How could scientists distinguish the various possibilities and eventually conclude that dark matter had been discovered? Well, it would not be simple and might take many years… decades, even. I’ll address this in just a moment.
Two More Examples
(Here’s where I left off last week…)
Before I do this, though, let me give you two other examples of how dark matter, or other undetectable particles, might show up. The newly discovered Higgs particle might sometimes decay (i.e. disintegrate) to dark matter, or to something else undetectable. Such so-called “invisible” decays of the Higgs are very rare in the Standard Model, so if they are found to be common, that would represent a profound discovery! Searches for such decays are already underway. The invisibly decaying Higgs can’t be observed directly, but the Higgs is often made with W particles, Z particles, or distinctive quark pairs (which give distinctive jets relatively near the beams, Figure 11). These can be observed, along with missing transverse momentum from the Higgs itself as it decays to undetectable particles. However, as usual, there is a similar signal from the Standard Model — where a Z particle decaying to neutrinos takes the place of a Higgs particle decaying to dark matter. The two can only be distinguished by counting how many collisions of this type are observed, and checking whether the number is significantly more than predicted in the Standard Model.
Another example: In many speculative ideas about particle physics that theorists have considered over the years, including but by no means limited to supersymmetry, the equations predict a new electrically charged particle that can decay to dark matter. In this circumstance it is not so unusual for proton-proton collisions to produce an electron (or a muon) and an anti-electron (or anti-muon), plus two dark matter particles that go undetected and provide missing transverse momentum (Figure 12).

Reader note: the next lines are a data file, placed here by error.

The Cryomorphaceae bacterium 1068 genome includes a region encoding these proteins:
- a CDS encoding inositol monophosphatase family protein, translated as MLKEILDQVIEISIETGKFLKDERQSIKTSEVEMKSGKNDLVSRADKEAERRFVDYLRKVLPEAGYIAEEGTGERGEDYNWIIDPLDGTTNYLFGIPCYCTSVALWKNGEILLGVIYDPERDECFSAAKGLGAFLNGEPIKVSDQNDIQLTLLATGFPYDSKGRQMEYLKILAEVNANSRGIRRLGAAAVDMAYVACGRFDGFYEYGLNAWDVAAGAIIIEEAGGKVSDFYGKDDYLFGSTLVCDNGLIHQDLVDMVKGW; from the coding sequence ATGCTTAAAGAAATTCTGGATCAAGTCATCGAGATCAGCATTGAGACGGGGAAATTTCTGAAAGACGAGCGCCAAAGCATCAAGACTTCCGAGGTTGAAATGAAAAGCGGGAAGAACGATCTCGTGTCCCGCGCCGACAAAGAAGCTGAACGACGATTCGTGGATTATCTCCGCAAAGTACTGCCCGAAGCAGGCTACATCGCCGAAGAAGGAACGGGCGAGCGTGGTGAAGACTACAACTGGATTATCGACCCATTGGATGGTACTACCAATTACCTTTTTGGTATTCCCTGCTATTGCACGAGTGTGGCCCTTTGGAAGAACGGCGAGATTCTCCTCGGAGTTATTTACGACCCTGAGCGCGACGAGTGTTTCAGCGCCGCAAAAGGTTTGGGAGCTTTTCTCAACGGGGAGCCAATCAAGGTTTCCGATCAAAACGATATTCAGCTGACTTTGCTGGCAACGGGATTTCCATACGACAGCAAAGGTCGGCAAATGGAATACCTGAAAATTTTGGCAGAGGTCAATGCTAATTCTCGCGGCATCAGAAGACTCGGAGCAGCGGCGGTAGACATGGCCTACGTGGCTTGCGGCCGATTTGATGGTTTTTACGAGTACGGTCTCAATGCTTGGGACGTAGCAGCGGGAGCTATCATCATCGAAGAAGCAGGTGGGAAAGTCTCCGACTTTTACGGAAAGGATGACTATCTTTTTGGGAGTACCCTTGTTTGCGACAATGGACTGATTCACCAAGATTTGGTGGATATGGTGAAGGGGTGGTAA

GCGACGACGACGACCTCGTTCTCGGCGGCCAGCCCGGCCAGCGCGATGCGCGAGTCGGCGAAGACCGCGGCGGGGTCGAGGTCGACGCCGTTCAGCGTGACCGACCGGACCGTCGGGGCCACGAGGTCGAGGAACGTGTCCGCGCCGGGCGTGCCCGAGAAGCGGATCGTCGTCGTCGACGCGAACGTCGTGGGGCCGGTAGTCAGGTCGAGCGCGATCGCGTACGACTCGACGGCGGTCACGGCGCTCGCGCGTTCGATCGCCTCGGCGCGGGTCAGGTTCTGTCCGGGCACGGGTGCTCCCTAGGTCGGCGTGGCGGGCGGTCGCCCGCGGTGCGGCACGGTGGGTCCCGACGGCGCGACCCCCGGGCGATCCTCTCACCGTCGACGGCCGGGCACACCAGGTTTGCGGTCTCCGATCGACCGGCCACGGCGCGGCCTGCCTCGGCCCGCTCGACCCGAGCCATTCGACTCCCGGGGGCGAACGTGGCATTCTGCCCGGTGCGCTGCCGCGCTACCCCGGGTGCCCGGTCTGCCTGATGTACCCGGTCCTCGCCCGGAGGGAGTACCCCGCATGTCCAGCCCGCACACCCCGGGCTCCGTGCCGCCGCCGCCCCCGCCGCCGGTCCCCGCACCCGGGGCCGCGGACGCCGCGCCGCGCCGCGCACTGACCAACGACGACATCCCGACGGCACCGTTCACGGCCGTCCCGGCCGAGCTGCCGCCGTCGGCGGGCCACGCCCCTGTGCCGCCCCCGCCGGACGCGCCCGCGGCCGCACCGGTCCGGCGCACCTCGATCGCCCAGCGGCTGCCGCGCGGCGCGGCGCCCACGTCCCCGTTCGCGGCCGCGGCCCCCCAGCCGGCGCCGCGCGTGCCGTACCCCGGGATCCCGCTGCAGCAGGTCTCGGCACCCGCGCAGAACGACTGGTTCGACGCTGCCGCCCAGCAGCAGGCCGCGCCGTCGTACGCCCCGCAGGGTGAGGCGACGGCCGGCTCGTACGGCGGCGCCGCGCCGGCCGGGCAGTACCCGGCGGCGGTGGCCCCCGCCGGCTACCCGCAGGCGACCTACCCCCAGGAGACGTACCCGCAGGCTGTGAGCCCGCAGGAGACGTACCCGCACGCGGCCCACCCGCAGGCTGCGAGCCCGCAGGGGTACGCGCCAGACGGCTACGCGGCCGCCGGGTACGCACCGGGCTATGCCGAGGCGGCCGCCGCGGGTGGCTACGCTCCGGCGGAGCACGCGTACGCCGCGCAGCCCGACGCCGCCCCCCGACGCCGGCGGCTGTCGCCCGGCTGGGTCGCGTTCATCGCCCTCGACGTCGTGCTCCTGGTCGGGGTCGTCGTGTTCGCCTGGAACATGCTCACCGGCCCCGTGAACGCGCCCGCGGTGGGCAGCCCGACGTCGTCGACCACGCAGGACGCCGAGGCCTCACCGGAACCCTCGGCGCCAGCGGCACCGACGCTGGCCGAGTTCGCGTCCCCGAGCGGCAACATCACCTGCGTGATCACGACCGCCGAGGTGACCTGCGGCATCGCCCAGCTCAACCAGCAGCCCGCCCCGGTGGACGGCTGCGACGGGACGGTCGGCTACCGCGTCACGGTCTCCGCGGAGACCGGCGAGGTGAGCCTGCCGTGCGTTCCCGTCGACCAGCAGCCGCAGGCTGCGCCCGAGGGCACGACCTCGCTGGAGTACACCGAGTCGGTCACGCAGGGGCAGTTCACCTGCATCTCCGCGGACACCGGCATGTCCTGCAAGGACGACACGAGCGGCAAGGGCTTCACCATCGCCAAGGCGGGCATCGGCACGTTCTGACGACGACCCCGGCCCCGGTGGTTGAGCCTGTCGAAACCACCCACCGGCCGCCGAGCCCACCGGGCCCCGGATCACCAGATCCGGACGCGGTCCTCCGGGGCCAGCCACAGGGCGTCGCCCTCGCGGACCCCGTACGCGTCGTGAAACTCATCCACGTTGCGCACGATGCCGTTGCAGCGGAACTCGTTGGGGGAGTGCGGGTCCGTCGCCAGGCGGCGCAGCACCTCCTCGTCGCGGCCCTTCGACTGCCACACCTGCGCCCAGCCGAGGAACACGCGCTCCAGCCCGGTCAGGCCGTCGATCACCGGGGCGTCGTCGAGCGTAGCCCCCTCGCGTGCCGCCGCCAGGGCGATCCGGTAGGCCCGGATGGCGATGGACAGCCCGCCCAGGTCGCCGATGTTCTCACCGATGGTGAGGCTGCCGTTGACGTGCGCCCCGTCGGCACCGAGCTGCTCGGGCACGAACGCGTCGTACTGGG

The only problem is that the known particles can make something that looks just like this. When collisions produce a positively charged W particle and its anti-particle, a negatively charged W particle, the W’s can decay to something that looks identical to Figure 12, except that instead of dark matter particles, a neutrino and an anti-neutrino are produced. The only way to discover dark matter in this case is to count; if there are new particles as well as W’s, there will be more collisions of this type than expected. Interestingly, there are more collisions than expected in LHC’s current data… not so many that we should get excited yet, but enough that we should watch this closely as the LHC begins to collect another big batch of data.
The examples I’ve described are just three among many. There are more ideas about what dark matter could be than there are dark matter experts, and in each case there may be a wide variety of ways that dark matter might be created at the LHC. We therefore can’t be sure how the experimenters should look for it — so they are preparing a broad-minded, diverse program of searches to make sure they aren’t missing an opportunity.
Even If LHC Discovers New Undetectable Particles, Are They Really Dark Matter Particles?
How can the LHC experiments prove that they have produced dark matter? They can’t… not alone, anyway. Even if they have made a new type of undetectable particle, they will have to partner with at least one other experiment that can directly check whether the dark matter itself — the stuff found abundantly in the universe — is actually made from LHC’s new particles. Simply knowing that the type of particle exists doesn’t prove that it makes up most of the matter in the universe. Just like neutrinos, it might make up only a small amount of the matter in the universe. Or it might even make up none, if the new particles are unstable (as is the case for most types of particles), and have a lifetime long enough to travel out of the LHC detectors unseen before they decay, but short enough that they disappeared from the universe shortly after the Big Bang.